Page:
There isn’t much hay carryover coming in to this season in Arkansas, says John Jennings, University of Arkansas extension forage specialist. “The long, cold winter means pastures are getting a late start and are just starting to grow now,” he adds.
As with many other parts of the country, the state’s hay growers are struggling with high fertilizer costs and fuel prices. “The hay crop could potentially be short this year due to people not fertilizing as much,” Jennings says. He notes management is going to be hay producers’ biggest asset as they deal with fertilizer costs. Soil testing will be crucial to help producers target fields where fertilizer can have the biggest impact.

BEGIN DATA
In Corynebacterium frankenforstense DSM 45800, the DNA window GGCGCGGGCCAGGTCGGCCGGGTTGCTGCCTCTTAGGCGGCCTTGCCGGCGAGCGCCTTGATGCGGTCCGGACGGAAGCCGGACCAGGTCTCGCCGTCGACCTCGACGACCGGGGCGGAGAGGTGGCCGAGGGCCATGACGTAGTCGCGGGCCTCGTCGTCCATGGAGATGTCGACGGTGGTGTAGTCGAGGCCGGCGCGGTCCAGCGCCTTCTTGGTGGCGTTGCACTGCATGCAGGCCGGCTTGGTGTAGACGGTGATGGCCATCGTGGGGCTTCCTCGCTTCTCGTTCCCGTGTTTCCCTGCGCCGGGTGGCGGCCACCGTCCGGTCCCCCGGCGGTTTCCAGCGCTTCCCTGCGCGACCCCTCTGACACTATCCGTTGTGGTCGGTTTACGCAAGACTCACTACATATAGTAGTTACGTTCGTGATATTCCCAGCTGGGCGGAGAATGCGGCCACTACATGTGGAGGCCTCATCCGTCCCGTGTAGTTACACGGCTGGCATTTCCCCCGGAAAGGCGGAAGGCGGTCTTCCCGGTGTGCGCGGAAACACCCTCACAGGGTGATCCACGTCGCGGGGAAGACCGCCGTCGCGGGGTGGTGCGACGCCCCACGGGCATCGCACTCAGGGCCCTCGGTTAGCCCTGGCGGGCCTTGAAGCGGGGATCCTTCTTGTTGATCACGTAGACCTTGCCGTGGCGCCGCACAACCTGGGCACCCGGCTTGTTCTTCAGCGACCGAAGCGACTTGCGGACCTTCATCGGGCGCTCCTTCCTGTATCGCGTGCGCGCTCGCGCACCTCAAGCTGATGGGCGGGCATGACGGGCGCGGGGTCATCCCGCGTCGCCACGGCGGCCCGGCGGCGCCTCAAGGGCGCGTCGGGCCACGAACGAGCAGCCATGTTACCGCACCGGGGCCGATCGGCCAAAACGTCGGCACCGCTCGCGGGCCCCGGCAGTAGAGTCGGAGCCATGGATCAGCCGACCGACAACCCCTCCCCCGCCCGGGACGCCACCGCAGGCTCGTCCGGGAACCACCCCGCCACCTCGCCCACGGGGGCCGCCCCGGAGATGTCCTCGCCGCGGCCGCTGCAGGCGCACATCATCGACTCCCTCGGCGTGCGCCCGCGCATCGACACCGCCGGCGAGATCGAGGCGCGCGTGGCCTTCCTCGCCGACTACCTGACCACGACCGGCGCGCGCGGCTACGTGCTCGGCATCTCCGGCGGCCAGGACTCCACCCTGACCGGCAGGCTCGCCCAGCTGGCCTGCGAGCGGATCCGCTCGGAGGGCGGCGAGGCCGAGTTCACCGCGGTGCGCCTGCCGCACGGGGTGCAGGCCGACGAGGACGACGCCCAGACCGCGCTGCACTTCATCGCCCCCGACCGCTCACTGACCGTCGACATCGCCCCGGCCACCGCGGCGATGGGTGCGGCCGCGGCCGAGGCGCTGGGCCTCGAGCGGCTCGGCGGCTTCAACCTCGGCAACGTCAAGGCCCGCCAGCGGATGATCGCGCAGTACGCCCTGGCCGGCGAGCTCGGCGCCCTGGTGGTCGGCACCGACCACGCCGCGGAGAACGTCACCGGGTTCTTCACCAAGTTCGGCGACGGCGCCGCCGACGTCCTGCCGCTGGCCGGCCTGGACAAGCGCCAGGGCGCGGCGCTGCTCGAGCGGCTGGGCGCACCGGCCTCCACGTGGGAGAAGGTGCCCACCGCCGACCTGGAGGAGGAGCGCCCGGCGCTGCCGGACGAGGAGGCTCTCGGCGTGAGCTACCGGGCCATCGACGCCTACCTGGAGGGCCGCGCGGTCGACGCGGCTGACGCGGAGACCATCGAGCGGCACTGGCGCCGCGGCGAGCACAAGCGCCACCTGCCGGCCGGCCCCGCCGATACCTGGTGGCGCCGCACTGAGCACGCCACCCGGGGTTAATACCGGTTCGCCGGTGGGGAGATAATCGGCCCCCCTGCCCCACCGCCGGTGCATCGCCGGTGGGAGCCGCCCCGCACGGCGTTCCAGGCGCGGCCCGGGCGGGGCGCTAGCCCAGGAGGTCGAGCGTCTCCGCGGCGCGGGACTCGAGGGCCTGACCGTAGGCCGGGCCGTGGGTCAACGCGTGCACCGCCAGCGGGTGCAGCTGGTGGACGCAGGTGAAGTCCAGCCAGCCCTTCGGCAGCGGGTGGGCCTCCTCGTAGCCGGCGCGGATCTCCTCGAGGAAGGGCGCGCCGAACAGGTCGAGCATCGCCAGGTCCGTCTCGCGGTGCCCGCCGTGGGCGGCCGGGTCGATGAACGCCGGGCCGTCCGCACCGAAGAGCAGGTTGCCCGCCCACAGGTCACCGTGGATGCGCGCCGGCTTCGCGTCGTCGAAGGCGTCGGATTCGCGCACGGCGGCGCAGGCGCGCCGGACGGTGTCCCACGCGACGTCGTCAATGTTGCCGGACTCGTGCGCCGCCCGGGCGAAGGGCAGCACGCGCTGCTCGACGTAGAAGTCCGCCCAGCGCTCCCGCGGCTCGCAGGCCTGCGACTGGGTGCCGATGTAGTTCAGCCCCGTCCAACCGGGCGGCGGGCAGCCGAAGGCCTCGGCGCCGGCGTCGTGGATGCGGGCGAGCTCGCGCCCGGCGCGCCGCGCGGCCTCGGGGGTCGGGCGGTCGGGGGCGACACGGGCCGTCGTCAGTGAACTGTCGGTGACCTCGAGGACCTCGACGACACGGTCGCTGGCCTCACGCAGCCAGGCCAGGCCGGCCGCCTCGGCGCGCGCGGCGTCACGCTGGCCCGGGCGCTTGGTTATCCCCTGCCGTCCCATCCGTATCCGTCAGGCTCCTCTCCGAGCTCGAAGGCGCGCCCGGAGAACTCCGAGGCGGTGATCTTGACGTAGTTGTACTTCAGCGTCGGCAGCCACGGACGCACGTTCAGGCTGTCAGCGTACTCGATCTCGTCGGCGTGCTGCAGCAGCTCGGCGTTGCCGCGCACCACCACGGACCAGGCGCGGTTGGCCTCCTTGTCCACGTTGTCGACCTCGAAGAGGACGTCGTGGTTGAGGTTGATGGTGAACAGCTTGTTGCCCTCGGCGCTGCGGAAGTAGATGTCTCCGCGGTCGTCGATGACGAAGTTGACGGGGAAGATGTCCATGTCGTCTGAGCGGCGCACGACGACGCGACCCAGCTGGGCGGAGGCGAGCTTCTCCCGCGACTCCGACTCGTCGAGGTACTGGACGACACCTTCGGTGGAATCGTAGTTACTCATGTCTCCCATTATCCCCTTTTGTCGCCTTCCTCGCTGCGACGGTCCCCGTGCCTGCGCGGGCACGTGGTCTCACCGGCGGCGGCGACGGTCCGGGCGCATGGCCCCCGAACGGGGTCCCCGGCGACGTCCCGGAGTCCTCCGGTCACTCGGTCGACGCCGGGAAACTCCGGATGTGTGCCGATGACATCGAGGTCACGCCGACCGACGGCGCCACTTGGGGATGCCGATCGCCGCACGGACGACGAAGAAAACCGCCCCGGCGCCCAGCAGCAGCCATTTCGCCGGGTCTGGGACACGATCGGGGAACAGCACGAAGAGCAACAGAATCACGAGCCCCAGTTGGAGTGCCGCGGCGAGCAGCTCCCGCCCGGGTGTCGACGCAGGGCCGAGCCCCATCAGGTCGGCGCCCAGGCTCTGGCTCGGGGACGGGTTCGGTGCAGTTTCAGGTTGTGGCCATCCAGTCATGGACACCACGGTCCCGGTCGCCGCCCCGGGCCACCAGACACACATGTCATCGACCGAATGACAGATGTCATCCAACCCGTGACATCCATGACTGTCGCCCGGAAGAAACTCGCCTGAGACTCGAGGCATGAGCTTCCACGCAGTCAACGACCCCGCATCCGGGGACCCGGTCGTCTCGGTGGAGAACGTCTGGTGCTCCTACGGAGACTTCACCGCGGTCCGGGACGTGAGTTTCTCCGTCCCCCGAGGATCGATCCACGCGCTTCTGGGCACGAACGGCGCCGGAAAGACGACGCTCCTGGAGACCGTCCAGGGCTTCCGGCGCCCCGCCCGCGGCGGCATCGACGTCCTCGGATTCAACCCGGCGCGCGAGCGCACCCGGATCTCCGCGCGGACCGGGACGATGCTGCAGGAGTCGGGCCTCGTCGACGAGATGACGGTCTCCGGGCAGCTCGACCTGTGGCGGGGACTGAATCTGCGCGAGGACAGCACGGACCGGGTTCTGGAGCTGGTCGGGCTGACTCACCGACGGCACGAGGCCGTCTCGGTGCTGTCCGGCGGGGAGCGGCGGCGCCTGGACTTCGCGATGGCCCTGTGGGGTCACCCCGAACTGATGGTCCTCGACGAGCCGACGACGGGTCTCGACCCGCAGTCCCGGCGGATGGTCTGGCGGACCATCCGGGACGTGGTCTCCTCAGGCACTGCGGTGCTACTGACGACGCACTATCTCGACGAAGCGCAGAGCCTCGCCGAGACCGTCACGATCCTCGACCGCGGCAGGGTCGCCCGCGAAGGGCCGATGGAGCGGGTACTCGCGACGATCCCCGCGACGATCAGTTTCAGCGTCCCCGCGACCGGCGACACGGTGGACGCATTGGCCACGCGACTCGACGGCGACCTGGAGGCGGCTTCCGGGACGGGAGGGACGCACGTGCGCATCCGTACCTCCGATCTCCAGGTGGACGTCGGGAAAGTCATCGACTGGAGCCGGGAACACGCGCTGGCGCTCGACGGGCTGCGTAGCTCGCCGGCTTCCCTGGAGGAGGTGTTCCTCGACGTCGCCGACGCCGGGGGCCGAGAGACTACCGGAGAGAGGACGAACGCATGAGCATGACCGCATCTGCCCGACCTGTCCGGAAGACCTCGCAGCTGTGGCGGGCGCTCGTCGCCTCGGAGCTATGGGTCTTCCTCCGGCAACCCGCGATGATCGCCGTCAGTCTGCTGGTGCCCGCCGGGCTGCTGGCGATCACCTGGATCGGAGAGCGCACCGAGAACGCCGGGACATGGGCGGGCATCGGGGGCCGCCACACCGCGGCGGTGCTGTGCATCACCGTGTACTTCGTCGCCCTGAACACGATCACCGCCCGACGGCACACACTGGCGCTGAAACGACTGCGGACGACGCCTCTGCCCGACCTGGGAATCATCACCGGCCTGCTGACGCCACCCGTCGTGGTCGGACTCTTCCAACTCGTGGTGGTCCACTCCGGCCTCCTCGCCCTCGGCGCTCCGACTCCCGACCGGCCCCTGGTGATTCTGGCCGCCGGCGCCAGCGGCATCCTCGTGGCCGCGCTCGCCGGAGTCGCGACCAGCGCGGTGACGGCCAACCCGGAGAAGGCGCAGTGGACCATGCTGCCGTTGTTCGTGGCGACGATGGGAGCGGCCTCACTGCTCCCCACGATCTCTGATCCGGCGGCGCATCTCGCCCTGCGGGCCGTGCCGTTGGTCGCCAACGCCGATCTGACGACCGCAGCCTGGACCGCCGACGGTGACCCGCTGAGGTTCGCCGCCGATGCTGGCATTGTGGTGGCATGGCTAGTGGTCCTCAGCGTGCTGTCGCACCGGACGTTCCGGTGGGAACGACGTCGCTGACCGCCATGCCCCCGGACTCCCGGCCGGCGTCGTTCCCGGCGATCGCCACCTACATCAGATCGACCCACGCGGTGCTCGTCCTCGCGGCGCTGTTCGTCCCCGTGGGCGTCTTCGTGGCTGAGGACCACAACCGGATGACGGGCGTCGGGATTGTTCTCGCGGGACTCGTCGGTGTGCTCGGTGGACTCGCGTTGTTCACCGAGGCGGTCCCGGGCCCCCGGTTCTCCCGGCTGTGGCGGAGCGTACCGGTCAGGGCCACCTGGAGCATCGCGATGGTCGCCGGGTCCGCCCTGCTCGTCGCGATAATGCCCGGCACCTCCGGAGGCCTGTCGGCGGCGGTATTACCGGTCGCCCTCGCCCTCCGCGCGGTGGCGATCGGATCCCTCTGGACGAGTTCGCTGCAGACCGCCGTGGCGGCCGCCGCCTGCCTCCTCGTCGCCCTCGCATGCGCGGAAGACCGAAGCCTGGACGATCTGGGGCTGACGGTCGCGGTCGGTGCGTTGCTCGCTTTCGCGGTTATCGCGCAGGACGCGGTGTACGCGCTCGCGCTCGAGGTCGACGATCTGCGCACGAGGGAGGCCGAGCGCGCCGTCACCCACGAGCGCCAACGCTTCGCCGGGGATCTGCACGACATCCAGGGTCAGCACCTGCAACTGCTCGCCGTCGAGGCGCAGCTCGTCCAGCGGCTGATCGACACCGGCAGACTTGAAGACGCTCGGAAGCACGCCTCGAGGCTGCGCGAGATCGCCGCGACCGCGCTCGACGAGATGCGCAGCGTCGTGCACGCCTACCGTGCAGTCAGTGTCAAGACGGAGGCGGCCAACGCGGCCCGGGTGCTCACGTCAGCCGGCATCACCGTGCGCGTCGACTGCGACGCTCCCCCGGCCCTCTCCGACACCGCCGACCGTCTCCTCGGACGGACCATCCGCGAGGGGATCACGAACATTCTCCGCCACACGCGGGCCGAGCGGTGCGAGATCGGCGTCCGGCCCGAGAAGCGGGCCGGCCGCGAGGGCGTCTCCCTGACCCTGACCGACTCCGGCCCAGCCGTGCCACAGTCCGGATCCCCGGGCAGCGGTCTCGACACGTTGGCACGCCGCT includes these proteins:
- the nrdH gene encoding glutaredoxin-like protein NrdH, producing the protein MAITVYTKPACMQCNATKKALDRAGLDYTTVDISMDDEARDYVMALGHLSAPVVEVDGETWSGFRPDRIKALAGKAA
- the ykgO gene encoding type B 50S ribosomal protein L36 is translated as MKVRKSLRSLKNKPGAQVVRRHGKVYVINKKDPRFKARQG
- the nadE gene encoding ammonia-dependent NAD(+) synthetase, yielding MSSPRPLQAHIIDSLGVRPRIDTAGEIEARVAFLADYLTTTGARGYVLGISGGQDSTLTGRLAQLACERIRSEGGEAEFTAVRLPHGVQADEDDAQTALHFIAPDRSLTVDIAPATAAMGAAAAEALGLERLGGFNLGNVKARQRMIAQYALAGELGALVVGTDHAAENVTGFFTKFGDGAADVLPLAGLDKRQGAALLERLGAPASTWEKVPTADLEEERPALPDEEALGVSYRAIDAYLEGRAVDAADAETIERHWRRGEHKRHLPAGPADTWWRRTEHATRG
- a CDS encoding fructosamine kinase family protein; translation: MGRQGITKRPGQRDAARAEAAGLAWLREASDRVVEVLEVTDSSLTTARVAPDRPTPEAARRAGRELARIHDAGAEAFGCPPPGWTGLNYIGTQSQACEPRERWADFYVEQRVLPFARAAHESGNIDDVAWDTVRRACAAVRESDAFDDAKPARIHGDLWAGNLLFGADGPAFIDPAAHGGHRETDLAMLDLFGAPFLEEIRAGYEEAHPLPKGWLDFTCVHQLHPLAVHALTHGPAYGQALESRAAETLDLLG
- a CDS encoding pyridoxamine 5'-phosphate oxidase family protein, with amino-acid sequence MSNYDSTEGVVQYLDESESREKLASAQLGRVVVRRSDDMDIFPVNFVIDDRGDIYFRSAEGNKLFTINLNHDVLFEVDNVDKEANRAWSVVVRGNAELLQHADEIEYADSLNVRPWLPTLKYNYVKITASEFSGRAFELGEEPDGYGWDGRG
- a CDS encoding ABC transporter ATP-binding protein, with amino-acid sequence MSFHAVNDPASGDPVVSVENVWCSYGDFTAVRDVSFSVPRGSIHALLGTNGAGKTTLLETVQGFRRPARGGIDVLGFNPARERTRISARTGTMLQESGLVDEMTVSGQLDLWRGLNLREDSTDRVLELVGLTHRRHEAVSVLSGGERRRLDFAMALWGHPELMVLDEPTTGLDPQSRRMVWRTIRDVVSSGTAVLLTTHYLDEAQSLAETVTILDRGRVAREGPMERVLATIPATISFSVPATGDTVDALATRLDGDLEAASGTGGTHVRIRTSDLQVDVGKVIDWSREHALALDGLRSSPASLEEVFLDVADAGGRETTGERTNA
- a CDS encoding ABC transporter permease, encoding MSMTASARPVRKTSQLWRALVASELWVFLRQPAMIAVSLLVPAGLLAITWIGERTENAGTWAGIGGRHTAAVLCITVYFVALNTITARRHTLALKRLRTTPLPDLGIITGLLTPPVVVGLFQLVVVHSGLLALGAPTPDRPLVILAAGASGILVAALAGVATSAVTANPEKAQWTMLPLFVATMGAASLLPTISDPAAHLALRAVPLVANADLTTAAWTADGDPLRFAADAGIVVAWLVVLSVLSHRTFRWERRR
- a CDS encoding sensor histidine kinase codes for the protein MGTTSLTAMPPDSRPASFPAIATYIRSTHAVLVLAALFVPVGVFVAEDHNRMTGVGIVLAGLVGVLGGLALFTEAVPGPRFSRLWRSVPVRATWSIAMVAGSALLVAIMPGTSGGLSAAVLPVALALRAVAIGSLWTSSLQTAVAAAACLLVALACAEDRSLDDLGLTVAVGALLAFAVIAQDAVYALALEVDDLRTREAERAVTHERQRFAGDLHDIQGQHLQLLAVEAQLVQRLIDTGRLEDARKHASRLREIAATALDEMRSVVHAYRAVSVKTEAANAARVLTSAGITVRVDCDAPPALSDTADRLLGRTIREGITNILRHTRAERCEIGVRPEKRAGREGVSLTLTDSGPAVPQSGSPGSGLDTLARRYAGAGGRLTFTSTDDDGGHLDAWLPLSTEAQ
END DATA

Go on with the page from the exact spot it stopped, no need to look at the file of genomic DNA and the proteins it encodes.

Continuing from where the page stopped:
“Soil testing can also indicate which fields may have the fertility to grow clovers and other legumes that can be planted in the fall to provide nitrogen-fixation benefits,” Jennings states. He urges growers to target fertilizer application to provide just enough for each phase of production.
Contact Jennings at 501-671-2350.